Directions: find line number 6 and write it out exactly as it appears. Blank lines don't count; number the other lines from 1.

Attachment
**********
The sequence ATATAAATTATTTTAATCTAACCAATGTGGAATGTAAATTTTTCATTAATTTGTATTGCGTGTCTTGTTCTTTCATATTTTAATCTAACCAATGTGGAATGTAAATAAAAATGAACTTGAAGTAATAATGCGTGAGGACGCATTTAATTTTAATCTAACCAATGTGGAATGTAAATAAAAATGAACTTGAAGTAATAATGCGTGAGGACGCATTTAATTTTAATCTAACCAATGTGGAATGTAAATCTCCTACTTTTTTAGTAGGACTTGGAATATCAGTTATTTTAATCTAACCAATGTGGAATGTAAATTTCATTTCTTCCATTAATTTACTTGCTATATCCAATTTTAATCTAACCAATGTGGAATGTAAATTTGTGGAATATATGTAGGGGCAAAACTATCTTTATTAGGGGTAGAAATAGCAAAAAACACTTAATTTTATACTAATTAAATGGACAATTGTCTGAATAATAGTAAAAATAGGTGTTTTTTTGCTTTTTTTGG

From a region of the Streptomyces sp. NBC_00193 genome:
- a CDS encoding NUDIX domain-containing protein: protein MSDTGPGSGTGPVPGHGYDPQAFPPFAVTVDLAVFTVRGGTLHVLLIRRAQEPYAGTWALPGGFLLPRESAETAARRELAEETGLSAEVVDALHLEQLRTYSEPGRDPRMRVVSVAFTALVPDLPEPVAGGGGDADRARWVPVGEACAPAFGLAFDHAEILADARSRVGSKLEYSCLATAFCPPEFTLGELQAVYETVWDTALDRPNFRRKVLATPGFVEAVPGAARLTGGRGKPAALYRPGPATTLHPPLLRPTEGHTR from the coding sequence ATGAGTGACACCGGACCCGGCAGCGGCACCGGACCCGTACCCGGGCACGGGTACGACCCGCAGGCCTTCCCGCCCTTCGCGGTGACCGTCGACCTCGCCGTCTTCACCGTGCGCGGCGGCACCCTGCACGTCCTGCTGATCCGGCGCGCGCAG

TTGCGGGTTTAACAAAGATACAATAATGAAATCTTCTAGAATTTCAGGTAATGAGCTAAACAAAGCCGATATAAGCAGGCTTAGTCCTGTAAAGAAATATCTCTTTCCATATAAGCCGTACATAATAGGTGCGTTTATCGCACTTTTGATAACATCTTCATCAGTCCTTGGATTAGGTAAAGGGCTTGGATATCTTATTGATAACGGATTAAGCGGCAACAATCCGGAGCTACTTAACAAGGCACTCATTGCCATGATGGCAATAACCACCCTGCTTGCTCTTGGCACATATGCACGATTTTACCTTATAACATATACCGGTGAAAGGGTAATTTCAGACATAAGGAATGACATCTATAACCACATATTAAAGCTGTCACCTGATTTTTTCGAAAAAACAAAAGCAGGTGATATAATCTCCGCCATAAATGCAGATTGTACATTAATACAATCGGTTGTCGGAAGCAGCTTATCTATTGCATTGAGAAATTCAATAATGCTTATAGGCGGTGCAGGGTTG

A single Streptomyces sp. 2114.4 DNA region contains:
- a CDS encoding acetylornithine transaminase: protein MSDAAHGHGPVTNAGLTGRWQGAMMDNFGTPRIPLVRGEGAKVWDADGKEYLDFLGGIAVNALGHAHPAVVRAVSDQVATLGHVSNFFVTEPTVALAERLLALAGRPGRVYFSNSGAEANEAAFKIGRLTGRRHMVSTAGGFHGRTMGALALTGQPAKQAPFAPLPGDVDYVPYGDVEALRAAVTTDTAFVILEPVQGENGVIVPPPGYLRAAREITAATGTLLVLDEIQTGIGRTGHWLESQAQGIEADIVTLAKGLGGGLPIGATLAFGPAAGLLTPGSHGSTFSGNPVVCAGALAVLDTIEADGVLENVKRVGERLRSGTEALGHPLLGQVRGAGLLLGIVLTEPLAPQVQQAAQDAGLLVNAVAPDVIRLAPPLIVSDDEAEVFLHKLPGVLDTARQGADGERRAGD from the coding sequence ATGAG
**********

- a CDS encoding acetylornithine transaminase: protein MSDAAHGHGPVTNAGLTGRWQGAMMDNFGTPRIPLVRGEGAKVWDADGKEYLDFLGGIAVNALGHAHPAVVRAVSDQVATLGHVSNFFVTEPTVALAERLLALAGRPGRVYFSNSGAEANEAAFKIGRLTGRRHMVSTAGGFHGRTMGALALTGQPAKQAPFAPLPGDVDYVPYGDVEALRAAVTTDTAFVILEPVQGENGVIVPPPGYLRAAREITAATGTLLVLDEIQTGIGRTGHWLESQAQGIEADIVTLAKGLGGGLPIGATLAFGPAAGLLTPGSHGSTFSGNPVVCAGALAVLDTIEADGVLENVKRVGERLRSGTEALGHPLLGQVRGAGLLLGIVLTEPLAPQVQQAAQDAGLLVNAVAPDVIRLAPPLIVSDDEAEVFLHKLPGVLDTARQGADGERRAGD from the coding sequence ATGAG